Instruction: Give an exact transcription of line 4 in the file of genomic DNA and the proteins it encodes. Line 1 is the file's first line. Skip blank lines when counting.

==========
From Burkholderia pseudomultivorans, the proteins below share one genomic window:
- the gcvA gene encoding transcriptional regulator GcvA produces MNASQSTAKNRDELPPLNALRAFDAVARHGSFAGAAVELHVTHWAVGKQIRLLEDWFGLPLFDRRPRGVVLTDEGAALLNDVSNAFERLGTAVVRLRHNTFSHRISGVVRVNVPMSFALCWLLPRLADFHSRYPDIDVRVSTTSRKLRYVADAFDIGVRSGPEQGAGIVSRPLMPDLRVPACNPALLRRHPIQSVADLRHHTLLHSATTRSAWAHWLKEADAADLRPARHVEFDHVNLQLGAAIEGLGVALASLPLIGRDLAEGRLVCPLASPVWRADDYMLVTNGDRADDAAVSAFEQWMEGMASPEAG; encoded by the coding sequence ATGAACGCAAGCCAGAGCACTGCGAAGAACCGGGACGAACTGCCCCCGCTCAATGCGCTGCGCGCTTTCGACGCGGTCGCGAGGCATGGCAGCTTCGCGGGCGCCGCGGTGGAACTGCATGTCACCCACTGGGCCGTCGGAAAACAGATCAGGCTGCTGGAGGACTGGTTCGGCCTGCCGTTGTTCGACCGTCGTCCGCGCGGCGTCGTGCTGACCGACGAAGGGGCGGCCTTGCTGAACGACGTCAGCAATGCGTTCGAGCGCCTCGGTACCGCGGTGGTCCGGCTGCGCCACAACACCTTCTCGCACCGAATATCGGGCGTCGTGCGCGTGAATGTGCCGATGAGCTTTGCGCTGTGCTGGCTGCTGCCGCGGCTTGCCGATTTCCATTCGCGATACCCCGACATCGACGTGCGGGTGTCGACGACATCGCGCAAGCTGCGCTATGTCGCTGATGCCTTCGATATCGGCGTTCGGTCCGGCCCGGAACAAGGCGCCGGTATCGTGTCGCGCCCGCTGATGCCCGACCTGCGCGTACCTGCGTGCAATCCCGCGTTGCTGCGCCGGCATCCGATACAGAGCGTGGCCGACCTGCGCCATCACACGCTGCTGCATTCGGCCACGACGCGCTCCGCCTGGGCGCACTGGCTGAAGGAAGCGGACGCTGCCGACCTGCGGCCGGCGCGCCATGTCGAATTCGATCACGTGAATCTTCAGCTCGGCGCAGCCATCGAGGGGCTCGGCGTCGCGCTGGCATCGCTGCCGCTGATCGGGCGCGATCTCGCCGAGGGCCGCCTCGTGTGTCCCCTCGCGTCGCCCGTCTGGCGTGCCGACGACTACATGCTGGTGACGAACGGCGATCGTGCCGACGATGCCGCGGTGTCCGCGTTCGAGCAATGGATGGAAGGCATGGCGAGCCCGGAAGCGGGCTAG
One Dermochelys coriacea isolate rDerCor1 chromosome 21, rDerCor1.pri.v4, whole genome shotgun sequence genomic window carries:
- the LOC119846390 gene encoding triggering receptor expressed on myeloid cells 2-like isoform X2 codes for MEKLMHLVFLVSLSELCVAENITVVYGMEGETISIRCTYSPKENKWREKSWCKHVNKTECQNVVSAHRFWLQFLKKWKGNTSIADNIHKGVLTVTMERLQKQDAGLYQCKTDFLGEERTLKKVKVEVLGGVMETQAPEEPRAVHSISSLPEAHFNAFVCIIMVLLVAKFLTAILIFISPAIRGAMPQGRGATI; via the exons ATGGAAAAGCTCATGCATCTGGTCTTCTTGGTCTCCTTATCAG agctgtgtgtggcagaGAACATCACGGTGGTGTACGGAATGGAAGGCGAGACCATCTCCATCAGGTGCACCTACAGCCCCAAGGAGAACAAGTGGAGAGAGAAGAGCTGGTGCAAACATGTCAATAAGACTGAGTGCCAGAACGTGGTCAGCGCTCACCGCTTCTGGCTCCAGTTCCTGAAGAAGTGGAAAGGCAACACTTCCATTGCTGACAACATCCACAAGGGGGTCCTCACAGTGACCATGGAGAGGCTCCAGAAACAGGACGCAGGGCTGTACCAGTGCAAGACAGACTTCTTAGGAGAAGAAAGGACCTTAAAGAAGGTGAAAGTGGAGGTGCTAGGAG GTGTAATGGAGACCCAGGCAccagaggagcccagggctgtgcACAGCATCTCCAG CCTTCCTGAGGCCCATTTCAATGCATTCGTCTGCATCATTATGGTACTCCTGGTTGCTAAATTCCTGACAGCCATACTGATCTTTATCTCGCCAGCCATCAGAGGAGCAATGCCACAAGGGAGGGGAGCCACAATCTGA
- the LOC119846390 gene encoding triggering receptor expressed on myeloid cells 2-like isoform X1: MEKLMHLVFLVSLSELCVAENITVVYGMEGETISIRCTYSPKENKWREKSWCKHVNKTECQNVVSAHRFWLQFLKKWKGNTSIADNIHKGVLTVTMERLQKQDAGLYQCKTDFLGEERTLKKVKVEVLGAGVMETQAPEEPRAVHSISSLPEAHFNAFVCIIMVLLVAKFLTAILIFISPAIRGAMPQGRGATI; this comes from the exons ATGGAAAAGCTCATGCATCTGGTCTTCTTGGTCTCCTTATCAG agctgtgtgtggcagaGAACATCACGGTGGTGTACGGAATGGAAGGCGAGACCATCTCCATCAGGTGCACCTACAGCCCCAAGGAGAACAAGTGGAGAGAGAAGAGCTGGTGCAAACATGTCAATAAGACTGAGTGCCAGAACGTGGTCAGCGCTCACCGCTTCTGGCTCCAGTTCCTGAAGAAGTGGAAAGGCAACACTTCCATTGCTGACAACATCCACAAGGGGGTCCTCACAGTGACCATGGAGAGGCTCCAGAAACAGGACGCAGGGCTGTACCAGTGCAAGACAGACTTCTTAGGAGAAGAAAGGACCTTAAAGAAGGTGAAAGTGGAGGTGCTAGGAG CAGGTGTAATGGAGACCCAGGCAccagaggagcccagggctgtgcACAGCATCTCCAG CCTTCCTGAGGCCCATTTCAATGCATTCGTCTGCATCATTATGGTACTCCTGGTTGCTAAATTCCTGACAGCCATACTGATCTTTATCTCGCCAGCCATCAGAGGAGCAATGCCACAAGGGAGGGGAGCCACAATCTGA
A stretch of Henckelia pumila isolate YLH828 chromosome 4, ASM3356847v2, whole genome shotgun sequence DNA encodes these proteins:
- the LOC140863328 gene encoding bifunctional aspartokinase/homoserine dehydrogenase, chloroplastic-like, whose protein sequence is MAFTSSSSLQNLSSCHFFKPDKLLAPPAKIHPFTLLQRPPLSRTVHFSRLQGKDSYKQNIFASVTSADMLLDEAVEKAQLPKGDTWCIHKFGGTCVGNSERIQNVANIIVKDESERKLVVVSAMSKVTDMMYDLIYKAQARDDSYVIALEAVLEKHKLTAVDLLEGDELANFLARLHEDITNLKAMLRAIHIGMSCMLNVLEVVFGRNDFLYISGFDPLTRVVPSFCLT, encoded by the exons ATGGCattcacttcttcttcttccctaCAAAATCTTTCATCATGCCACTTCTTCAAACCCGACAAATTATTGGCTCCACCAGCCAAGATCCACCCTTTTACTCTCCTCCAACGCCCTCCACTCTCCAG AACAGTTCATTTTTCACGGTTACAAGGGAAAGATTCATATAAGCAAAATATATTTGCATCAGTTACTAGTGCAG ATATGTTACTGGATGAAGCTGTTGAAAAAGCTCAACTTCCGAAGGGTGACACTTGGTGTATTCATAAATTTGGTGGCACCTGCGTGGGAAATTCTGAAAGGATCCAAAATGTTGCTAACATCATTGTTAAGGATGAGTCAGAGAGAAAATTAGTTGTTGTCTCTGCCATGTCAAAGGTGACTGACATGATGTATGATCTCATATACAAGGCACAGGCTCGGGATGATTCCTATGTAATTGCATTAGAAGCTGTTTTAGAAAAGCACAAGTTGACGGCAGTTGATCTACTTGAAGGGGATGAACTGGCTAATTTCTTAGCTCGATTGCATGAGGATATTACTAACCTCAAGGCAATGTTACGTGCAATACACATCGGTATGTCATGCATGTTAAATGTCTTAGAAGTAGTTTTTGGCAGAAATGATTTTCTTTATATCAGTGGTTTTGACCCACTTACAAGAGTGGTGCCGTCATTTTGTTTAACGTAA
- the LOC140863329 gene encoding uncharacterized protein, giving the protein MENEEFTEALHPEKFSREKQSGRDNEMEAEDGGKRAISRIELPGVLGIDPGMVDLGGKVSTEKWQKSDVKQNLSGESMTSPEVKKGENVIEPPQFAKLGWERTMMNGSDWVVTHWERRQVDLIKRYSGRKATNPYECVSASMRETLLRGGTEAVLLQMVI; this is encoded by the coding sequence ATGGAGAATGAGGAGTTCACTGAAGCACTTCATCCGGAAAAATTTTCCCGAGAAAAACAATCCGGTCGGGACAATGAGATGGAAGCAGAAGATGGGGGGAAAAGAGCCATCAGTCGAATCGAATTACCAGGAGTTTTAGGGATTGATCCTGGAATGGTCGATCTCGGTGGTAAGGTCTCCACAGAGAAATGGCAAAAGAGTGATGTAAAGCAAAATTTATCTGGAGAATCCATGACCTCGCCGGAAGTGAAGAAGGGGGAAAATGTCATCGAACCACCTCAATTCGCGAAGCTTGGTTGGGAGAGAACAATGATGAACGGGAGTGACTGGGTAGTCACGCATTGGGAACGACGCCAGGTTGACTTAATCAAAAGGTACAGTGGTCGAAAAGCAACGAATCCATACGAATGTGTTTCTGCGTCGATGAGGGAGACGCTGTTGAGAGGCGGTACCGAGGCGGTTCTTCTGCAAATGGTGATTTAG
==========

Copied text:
- the LOC119846390 gene encoding triggering receptor expressed on myeloid cells 2-like isoform X2 codes for MEKLMHLVFLVSLSELCVAENITVVYGMEGETISIRCTYSPKENKWREKSWCKHVNKTECQNVVSAHRFWLQFLKKWKGNTSIADNIHKGVLTVTMERLQKQDAGLYQCKTDFLGEERTLKKVKVEVLGGVMETQAPEEPRAVHSISSLPEAHFNAFVCIIMVLLVAKFLTAILIFISPAIRGAMPQGRGATI; via the exons ATGGAAAAGCTCATGCATCTGGTCTTCTTGGTCTCCTTATCAG agctgtgtgtggcagaGAACATCACGGTGGTGTACGGAATGGAAGGCGAGACCATCTCCATCAGGTGCACCTACAGCCCCAAGGAGAACAAGTGGAGAGAGAAGAGCTGGTGCAAACATGTCAATAAGACTGAGTGCCAGAACGTGGTCAGCGCTCACCGCTTCTGGCTCCAGTTCCTGAAGAAGTGGAAAGGCAACACTTCCATTGCTGACAACATCCACAAGGGGGTCCTCACAGTGACCATGGAGAGGCTCCAGAAACAGGACGCAGGGCTGTACCAGTGCAAGACAGACTTCTTAGGAGAAGAAAGGACCTTAAAGAAGGTGAAAGTGGAGGTGCTAGGAG GTGTAATGGAGACCCAGGCAccagaggagcccagggctgtgcACAGCATCTCCAG CCTTCCTGAGGCCCATTTCAATGCATTCGTCTGCATCATTATGGTACTCCTGGTTGCTAAATTCCTGACAGCCATACTGATCTTTATCTCGCCAGCCATCAGAGGAGCAATGCCACAAGGGAGGGGAGCCACAATCTGA